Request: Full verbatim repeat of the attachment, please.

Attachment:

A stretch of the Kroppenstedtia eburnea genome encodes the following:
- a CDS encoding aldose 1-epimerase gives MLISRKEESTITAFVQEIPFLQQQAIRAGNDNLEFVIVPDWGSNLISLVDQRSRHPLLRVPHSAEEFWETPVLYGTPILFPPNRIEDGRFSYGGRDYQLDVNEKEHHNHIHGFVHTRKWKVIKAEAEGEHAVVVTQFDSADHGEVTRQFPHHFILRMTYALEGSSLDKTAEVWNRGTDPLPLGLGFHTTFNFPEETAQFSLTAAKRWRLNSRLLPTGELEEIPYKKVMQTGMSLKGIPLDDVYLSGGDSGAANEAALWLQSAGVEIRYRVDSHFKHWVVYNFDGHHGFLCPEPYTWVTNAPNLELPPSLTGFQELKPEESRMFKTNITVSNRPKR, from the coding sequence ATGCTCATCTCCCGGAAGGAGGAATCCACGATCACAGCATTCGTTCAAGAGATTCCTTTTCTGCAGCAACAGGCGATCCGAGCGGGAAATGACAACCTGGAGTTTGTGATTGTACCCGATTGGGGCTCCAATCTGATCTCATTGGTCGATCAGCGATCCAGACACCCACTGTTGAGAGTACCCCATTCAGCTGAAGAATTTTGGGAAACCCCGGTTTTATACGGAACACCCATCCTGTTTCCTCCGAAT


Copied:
A stretch of the Kroppenstedtia eburnea genome encodes the following:
- a CDS encoding aldose 1-epimerase gives MLISRKEESTITAFVQEIPFLQQQAIRAGNDNLEFVIVPDWGSNLISLVDQRSRHPLLRVPHSAEEFWETPVLYGTPILFPPNRIEDGRFSYGGRDYQLDVNEKEHHNHIHGFVHTRKWKVIKAEAEGEHAVVVTQFDSADHGEVTRQFPHHFILRMTYALEGSSLDKTAEVWNRGTDPLPLGLGFHTTFNFPEETAQFSLTAAKRWRLNSRLLPTGELEEIPYKKVMQTGMSLKGIPLDDVYLSGGDSGAANEAALWLQSAGVEIRYRVDSHFKHWVVYNFDGHHGFLCPEPYTWVTNAPNLELPPSLTGFQELKPEESRMFKTNITVSNRPKR, from the coding sequence ATGCTCATCTCCCGGAAGGAGGAATCCACGATCACAGCATTCGTTCAAGAGATTCCTTTTCTGCAGCAACAGGCGATCCGAGCGGGAAATGACAACCTGGAGTTTGTGATTGTACCCGATTGGGGCTCCAATCTGATCTCATTGGTCGATCAGCGATCCAGACACCCACTGTTGAGAGTACCCCATTCAGCTGAAGAATTTTGGGAAACCCCGGTTTTATACGGAACACCCATCCTGTTTCCTCCGAAT